By Alistair Barr and Phil Wahba
(Reuters) - Amazon.com Inc said on Thursday its Kindle Fire tablet computer is sold out, raising expectations that the world's largest Internet retailer will launch at least one new version of the device at an event next week.
Amazon shares hit a record high of $250 after the announcement, before paring gains to $247.37, up 25 cents on the day.
Amazon Chief Executive Jeff Bezos said the 7-inch Kindle Fire has grabbed 22 percent of U.S. tablet sales since it hit stores in November at $199, well below the price of Apple Inc's market-leading iPad.
Amazon is holding a media event on September 6 in Santa Monica, California, fueling speculation that it will launch new tablet devices.
"We have an exciting roadmap ahead," Bezos said in a news release. "We will continue to offer our customers the best hardware, the best prices, the best customer service, the best cross-platform interoperability, and the best content ecosystem."
Less than a week after Amazon's event, Apple is planning a news conference where it is expected to unveil a new version of its iPhone. However, some analysts also expect Apple to launch a smaller tablet this year to compete with the cheaper Kindle Fire.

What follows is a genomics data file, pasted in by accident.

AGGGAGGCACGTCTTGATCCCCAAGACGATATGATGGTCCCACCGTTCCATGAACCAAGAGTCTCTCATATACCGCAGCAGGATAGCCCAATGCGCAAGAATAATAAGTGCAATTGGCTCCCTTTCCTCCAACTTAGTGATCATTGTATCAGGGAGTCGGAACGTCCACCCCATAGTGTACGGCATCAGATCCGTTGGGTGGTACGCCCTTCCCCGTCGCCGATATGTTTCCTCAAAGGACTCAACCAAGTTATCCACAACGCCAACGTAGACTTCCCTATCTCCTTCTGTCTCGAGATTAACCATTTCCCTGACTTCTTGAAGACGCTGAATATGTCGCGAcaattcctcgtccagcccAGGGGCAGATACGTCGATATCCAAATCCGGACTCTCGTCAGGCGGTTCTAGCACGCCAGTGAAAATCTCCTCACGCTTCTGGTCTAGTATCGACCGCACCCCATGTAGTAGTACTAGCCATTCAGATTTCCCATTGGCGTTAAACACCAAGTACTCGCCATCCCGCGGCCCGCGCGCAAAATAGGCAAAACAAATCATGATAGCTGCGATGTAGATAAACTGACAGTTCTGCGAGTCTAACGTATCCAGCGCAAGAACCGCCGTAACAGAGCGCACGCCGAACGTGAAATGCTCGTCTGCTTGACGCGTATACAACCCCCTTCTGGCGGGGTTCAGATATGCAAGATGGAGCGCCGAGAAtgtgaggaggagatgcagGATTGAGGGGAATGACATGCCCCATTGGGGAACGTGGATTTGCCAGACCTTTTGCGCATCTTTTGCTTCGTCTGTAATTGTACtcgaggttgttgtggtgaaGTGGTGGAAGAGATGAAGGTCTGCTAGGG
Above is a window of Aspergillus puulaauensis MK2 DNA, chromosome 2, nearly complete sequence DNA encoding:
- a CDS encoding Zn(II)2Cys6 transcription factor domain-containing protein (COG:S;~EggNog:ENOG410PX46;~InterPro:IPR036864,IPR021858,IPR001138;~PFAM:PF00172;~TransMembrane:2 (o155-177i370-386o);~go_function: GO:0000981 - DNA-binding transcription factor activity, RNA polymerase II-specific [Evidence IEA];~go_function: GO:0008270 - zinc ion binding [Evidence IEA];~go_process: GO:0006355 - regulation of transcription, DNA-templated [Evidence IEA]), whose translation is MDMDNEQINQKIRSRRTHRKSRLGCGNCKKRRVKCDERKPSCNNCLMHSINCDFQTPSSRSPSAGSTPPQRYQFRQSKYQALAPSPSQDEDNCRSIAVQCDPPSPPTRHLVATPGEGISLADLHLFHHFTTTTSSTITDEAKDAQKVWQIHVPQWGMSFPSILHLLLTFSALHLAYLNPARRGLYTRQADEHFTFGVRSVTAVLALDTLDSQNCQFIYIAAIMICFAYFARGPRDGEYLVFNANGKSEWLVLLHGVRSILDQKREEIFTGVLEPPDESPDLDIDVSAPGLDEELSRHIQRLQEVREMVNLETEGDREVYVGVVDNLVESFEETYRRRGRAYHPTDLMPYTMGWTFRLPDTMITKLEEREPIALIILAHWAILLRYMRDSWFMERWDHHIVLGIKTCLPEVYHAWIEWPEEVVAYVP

The tablet market is among the fastest-growing sectors of the technology industry. Research firm Gartner is forecasting tablet sales almost to double this year to 118.9 million units. That has lured many of the largest technology companies.
Google Inc recently introduced a 7-inch tablet called Nexus 7, which has been selling well. Microsoft Corp is expected to launch its Surface tablet later this year. Barnes & Noble Inc's Nook tablet, introduced last autumn, has also been popular.
Amazon said only that its Kindle Fire was sold out. It did not indicate when the device would be back in stock, or how many it has sold. An Amazon representative was not immediately available for further comment.
Since the launch of the tablet last year, Amazon's top-selling products have all been digital items such as music, videos and movies, it said.
(Reporting by Alistair Barr in San Francisco and Phil Wahba in New York; editing by Gerald E. McCormick and Matthew Lewis)